Mitigation of elephants’ conflicts protocol to be applied in Riau soon
lundi 27 mars 2006
The Directorate General for Forest and Nature Conservation (PHPA) and the Worldwide Fund for Nature (WWF) have agreed to implement the Protocol on Mitigation of Elephants Conflicts as a basis for the resolution of conflicts between elephants and humans that have been occurring at increasing frequency in Riau province over the past few months.
"It is important to implement the protocol soon so that urgent cases can be settled," director of bio-diversity conservation at the PHPA Adi Susmianto said on Monday (3/6).
He said Riau had been preparing itslef to implement the protocol for a long time and it would, among others, cover the strategy to reduce conflicts, the handling of incidents that might harm the elephants and developing a mechanism to compensate people who had been harmed or whohad incurred maerial loss by elephants.
"With the implementation of the protocol soon, we hope conflicts can be minimized, people and elephants can be prevented from losing their life, and people from suffering material losses." he said.
In the past two weeks, there were two conflicts beteen humans and elephants.
In the first case, six elephants were found dead in a palm oil plantation in what was once the Mahato forst on the border between Riau and North Sumatra. The animlas had allegedly been poisoned.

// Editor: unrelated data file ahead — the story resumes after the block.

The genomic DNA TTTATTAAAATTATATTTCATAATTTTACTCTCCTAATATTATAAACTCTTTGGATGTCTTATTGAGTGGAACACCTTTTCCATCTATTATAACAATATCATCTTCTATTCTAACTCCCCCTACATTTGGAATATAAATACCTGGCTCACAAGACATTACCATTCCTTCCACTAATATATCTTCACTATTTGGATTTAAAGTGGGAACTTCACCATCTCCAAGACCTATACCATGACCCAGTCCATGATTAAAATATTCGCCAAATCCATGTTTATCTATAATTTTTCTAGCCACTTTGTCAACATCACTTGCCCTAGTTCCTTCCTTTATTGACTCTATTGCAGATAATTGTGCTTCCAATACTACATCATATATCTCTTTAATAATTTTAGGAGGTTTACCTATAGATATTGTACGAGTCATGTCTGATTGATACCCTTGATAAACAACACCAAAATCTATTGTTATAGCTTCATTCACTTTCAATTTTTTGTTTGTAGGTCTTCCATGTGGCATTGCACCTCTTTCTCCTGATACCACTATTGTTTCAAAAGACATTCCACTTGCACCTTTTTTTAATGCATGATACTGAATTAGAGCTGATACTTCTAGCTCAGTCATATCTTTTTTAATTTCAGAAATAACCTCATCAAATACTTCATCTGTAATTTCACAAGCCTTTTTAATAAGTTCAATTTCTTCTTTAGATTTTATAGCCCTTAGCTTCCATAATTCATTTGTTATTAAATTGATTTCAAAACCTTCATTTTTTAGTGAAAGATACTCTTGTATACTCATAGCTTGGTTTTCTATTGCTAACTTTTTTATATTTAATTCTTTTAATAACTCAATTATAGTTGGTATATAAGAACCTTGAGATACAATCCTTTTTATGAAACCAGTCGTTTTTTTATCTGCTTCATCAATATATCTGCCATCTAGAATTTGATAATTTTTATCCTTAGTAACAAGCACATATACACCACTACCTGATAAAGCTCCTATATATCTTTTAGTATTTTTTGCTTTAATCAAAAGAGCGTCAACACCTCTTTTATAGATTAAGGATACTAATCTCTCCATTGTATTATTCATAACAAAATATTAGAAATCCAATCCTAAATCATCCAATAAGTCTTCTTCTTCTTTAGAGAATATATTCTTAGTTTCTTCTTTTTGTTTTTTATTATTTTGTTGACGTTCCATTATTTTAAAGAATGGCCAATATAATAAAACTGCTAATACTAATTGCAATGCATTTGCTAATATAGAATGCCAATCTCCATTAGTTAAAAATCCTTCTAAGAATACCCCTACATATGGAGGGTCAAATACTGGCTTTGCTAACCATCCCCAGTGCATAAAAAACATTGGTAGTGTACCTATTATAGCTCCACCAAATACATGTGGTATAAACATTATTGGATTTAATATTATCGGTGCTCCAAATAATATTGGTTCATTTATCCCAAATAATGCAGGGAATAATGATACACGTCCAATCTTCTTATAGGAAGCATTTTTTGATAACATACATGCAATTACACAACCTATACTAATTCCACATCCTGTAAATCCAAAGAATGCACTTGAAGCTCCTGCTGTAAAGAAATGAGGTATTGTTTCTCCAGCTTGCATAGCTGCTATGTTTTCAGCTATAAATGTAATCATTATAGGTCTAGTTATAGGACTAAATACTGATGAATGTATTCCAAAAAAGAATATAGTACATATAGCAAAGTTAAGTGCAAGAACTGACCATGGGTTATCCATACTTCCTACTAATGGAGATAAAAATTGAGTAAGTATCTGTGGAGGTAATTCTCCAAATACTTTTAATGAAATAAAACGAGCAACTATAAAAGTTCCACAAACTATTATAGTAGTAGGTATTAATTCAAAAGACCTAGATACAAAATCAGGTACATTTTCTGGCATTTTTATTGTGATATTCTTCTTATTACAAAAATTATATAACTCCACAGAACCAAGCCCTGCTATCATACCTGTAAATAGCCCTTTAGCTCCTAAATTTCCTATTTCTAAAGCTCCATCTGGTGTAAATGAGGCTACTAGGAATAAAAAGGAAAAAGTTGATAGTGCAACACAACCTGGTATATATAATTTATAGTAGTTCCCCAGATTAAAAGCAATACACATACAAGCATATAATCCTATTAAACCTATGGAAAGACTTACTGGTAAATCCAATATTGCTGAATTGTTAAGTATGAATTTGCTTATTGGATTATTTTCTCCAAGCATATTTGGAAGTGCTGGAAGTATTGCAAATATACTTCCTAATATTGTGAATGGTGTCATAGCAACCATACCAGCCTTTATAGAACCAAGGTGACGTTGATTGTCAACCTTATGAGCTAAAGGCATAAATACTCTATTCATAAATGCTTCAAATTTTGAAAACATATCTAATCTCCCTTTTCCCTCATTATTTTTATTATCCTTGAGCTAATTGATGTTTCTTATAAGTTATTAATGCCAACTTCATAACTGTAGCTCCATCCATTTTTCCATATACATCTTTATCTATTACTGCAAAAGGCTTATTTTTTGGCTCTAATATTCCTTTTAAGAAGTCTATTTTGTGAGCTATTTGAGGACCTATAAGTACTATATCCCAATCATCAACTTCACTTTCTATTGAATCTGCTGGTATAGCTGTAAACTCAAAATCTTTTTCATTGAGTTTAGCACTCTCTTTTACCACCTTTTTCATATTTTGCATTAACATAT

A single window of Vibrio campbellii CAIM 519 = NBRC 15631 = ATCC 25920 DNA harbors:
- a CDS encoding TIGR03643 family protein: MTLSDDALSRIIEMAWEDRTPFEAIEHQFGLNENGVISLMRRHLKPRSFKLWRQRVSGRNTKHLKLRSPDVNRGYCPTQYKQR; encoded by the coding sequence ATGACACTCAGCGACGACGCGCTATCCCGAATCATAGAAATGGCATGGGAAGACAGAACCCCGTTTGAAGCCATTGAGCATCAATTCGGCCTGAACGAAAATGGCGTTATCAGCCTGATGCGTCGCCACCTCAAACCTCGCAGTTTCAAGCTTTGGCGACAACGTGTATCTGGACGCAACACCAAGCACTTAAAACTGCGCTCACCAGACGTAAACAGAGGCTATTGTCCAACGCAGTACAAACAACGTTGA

The second case involved 17 elephants that reportedly ravaged a human resettlement in Balai Raja village, Duri, Bengkalis district, Riau.
Sources said the two incidents were caused by the conversion of the Libo Block forest, one of the important habitats of elephants, into a resettlement, plantation and industrial forest.
"All natural forest conversion actvities must be stopped soon," Adi added.
In the past seven years, the population of the Sumatran Elephant has decreased from 750 to 350.
Director of the WWF Indonesia`s Species Program, Nazir Foead, also shared similar statement saying that forest conservation was the root of the conflicts between people and animal.
Citing examples, he said elephants often destroyed people`s plantations and houses and tigers attacked livestock and humans.
The damaging of Balai Raja forest was a real example of the conflict. he said.
"The area of Balai Raja forest has decreased dramatically from 16,000 hectares in 1986 to 260 hectares in 2005," he said.
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